Following up on an announcement it made last month, Facebook has started deploying 360-degree photos that any user can upload just like a regular image. Images will show an animated “360” icon on feeds to let the user’s friends know that they can play around with them, said the social media giant.
How will Facebook fix incomplete panoramas?
Users simply need to capture a panorama on their phone or take a photo with a camera (like the Ricoh Theta S) or proper 360-degree app, and then upload it just like any other image, says the social networking site.
“The big difference with 360 photos is you can take them with your phone,” CEO Mark Zuckerberg wrote on his Facebook page. “Just take a panorama or use a 360 camera app, then post it to Facebook and we’ll take care of the rest.”
However, it is not yet certain how the company will manage incomplete panoramas. A user-taken panorama rarely goes all the way around, so it is not clear whether the social media giant will just allow photos for partial views or try to interpret such images as a wraparound image.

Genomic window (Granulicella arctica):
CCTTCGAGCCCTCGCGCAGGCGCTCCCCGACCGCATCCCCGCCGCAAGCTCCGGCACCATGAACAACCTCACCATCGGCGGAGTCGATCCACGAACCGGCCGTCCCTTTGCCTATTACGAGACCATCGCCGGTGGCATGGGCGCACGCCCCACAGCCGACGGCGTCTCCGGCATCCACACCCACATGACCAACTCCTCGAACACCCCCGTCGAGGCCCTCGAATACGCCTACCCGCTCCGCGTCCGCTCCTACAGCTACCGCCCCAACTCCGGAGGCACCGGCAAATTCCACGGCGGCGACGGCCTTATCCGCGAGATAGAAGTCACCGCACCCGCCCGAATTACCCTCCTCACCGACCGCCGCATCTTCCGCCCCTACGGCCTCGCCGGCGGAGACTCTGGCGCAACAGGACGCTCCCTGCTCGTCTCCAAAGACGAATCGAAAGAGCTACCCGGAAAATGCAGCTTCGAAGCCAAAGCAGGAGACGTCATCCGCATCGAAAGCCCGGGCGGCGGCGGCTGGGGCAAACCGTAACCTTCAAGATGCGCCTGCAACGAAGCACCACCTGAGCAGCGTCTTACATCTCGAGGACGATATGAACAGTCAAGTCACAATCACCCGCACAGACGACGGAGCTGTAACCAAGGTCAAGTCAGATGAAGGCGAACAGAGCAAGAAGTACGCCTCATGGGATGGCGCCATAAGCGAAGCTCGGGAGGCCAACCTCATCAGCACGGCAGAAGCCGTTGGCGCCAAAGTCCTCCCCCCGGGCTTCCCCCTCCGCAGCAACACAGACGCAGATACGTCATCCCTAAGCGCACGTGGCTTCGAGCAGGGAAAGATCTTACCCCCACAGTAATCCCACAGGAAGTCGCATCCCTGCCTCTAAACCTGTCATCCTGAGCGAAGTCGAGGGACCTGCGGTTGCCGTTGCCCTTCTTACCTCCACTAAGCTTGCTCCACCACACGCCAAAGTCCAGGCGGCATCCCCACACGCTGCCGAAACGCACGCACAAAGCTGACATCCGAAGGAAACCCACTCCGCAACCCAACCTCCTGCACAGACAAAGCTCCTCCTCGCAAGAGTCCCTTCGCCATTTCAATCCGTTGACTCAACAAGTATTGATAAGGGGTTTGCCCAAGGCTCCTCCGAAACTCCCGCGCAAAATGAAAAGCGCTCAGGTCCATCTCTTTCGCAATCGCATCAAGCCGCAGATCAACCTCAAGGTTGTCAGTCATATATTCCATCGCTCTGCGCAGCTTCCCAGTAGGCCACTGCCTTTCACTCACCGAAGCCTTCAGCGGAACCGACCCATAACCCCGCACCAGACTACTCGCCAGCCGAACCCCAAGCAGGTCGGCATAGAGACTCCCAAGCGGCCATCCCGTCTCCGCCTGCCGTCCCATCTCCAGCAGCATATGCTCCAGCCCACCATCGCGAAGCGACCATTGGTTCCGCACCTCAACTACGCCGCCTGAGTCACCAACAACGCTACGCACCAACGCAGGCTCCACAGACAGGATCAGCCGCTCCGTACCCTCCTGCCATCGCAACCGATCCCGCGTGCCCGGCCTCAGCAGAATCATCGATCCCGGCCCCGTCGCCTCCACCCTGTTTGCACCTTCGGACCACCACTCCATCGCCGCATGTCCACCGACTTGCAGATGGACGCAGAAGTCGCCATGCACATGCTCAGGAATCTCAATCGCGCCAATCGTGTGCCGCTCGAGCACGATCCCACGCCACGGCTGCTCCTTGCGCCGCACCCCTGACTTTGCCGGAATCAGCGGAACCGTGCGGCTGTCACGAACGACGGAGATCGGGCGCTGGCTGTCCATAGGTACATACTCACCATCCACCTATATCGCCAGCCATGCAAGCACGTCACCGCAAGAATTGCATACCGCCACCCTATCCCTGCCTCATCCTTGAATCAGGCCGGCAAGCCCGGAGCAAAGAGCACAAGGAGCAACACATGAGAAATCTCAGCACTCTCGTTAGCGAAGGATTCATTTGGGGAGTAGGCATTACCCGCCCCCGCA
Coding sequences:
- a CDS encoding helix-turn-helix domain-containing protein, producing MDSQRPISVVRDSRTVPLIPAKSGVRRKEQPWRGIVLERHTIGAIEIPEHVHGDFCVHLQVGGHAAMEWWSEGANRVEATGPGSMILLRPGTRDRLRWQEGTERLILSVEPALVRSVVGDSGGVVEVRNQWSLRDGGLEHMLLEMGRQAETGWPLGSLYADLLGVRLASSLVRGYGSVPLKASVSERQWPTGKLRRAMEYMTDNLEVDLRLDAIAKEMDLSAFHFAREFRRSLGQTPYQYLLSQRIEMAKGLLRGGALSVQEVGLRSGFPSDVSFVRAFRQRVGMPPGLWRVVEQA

In September, the social networking site added 360-degree video, and the updated version still works similarly. Users can click and drag with their mouse and move their phone around to look over a scene. The merit for photos is that almost anyone can capture them as most have either an iOS or Android smartphone.
Support for some VR headsets too
According to Facebook, users will be able to watch 360-degree photos with VR headsets too. In addition, if a user has a Gear VR headset and a Samsung device, they can tap the “View in VR” button on the top-left corner. Unfortunately, Google Cardboard has not added support yet. Hopefully, it will add support soon as Google Cardboard is much more accessible.
With the accessibility of 360-degree photos on Facebook, virtual reality can be promoted on a wider angle. Also users can spot the immersive 360-degree photos in their News Feed by looking for a compass icon on the right-hand side of the photo. Starting yesterday, 360-degree photos from a few partners like the NASA and The New York Times can be viewed on the web, Android and iOS. However, the social networking site says users will have to wait a few more days to upload their own.